SI Vault
 
Focused Group
GRANT WAHL
March 31, 2008
Joey Dorsey powered Memphis into the Sweet 16, but the Tigers' mercurial star is just one of several key players left in the field who have something to prove
Decrease font Decrease font
Enlarge font Enlarge font
March 31, 2008

Focused Group

Joey Dorsey powered Memphis into the Sweet 16, but the Tigers' mercurial star is just one of several key players left in the field who have something to prove

View CoverRead All Articles

WITH HIS braided cornrows and thick Baltimore accent, Memphis senior forward Joey Dorsey looks and sounds a lot like a character from HBO's crime drama The Wire. But unlike Dorsey's favorite TV show, the NCAA tournament doesn't have to be a Greek tragedy, its actors doomed by the cruel Fates. And so, in the days before last week's games in North Little Rock, the notoriously downbeat Dorsey ignored the negatives—his February swoon, the Tigers' two straight Elite Eight exits, his backfiring smack-talk toward Ohio State's Greg Oden in last year's tournament—and at the behest of his coach, John Calipari, wrote his own fairy-tale script in the pages of a blue spiral notebook.

Needless to say, it had Memphis, the South's No. 1 seed, advancing to its first Final Four since 1985. "It relieved a lot of pressure," says Dorsey, the mercurial big man whom teammate Chris Douglas-Roberts calls the Tigers' most important player. "All my life I've been told, 'You can't do this.' But I could just sit down and write the story on my own."

That's the beauty of the NCAA tournament: Nothing is inevitable. The first step in achieving any goal is to imagine it, history and conventional wisdom be damned. It's a powerful idea, and the newly optimistic Dorsey—Proposition Joey, if you will—isn't the only figure aiming to reverse his checkered past this week and reach the Final Four in San Antonio.

To win The Chip—Joakim Noah's felicitous phrase for the national title he claimed twice at Florida—it helps to have a chip on your shoulder. And in a round of 16 that features only one player with a Chip on his résumé (North Carolina guard Quentin Thomas, a veteran of the Tar Heels' 2005 victory), the brackets are filled with up-and-down performers who have something extra to prove this week. Stanford's junior guard Mitch Johnson hopes to erase the perception that the Cardinal is nothing more than the 7-foot Lopez twins, Brook and Robin, and a bunch of perimeter stiffs. Xavier guard Drew Lavender and Wisconsin forward Brian Butch, two fifth-year seniors, want to show that patience has a place in an era of one-and-done college superstars. And it's hard to fathom that UCLA, Tennessee and Michigan State can make it to San Antone unless the Bruins' Josh Shipp, the Volunteers' Chris Lofton and the Spartans' Drew Neitzel find their long-range shooting strokes after an inconsistent Week 1.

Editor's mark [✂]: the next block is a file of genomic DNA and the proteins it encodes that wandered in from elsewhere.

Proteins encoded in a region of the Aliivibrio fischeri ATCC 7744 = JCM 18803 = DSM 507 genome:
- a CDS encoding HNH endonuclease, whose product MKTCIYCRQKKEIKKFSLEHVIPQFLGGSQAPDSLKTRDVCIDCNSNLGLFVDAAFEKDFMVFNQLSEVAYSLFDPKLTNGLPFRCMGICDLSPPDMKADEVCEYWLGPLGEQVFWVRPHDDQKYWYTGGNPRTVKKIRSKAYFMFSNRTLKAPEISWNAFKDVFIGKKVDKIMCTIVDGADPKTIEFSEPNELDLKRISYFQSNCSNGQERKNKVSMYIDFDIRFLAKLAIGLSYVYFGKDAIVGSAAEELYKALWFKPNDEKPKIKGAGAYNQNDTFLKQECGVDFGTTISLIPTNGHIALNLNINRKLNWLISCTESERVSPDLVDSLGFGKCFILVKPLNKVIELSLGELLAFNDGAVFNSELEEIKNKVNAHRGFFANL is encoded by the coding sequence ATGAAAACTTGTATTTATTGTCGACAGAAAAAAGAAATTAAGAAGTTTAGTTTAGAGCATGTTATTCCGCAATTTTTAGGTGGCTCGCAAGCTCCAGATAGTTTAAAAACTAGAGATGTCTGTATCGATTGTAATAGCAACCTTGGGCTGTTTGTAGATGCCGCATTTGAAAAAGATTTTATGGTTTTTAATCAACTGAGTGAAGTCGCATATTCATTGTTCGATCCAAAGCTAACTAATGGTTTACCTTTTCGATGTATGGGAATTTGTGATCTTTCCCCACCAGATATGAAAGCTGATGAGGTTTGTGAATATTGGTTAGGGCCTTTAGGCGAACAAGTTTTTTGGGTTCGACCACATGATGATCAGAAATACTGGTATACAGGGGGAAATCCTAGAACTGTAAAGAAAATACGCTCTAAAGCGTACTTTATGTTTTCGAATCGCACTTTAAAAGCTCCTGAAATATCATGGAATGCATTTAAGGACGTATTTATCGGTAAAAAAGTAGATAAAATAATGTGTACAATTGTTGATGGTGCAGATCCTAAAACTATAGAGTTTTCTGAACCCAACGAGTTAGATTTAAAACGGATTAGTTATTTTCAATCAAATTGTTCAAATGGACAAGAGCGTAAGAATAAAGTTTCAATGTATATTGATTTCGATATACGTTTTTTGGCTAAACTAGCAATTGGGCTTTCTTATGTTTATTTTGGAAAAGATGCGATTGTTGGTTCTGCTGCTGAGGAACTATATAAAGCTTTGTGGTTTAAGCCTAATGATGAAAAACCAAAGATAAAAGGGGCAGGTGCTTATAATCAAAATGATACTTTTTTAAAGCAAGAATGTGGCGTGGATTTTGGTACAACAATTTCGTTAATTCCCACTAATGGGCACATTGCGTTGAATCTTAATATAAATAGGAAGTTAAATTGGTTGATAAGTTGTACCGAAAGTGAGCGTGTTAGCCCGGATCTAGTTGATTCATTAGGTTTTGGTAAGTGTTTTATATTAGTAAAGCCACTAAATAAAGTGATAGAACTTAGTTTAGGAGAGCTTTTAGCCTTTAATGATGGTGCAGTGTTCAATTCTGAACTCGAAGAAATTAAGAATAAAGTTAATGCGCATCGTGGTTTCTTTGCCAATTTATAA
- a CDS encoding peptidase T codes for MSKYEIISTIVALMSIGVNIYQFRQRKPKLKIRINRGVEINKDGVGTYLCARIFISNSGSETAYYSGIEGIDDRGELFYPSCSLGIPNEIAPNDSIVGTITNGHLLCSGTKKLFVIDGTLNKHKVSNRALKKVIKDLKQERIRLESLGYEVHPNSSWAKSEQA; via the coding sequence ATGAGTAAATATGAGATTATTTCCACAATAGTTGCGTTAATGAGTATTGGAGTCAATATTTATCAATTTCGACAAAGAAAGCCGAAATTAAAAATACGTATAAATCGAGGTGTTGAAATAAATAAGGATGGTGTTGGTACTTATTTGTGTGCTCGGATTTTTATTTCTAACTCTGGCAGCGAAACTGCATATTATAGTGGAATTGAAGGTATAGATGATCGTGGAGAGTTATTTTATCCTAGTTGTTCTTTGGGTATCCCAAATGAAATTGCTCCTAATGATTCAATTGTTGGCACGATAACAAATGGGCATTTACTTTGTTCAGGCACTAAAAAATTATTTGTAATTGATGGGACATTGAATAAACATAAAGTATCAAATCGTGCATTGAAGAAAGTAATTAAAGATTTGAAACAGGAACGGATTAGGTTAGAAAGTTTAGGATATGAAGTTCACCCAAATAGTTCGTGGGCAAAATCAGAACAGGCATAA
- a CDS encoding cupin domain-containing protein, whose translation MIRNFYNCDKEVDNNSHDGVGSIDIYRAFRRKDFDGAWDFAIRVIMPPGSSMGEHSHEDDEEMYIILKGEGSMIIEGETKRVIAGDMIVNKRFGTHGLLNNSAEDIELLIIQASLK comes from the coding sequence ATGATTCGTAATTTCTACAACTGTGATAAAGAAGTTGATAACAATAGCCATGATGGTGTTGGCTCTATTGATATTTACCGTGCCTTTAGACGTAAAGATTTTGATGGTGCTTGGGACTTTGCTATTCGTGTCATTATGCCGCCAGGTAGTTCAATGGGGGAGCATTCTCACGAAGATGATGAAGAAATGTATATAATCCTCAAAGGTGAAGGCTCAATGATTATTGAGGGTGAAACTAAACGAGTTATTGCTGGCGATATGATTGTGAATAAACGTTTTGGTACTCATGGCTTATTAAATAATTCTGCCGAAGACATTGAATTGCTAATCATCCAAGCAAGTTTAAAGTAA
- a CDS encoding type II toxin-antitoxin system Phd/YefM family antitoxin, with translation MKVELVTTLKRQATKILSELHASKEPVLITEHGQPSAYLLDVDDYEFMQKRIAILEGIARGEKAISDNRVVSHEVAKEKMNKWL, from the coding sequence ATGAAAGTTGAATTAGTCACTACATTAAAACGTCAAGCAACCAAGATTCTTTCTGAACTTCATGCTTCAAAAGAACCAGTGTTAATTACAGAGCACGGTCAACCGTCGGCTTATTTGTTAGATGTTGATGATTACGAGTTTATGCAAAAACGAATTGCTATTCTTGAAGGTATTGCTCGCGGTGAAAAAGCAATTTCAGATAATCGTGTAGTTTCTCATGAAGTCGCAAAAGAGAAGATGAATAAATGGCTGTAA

Fair or unfair, the NCAA tournament defines a college career, and while cuddly upstarts like 10th-seeded Davidson (page 39) and 12th-seeded Western Kentucky can celebrate remarkable seasons even if they lose this week, the favorites enjoy no margin for error. Few have as much at stake as Bill Self, the coach of Midwest No. 1 seed Kansas, who's seeking to shed the title of Best Coach Never to Have Reached the Final Four. The 45-year-old Self, now in his fifth season with the Jayhawks, has always been a golden boy: As a high school junior he predicted to his family that he'd be a Division I head coach by age 30, which is exactly what happened when he took over at Oral Roberts in 1993. His first season with the Golden Eagles, Self recruited a walk-on who was working behind a Subway restaurant counter, and ever since he has had success wherever he's gone, with a lifetime .716 winning percentage and Elite Eight runs at Tulsa, Illinois and Kansas (twice). Yet he's never landed on the sport's biggest stage.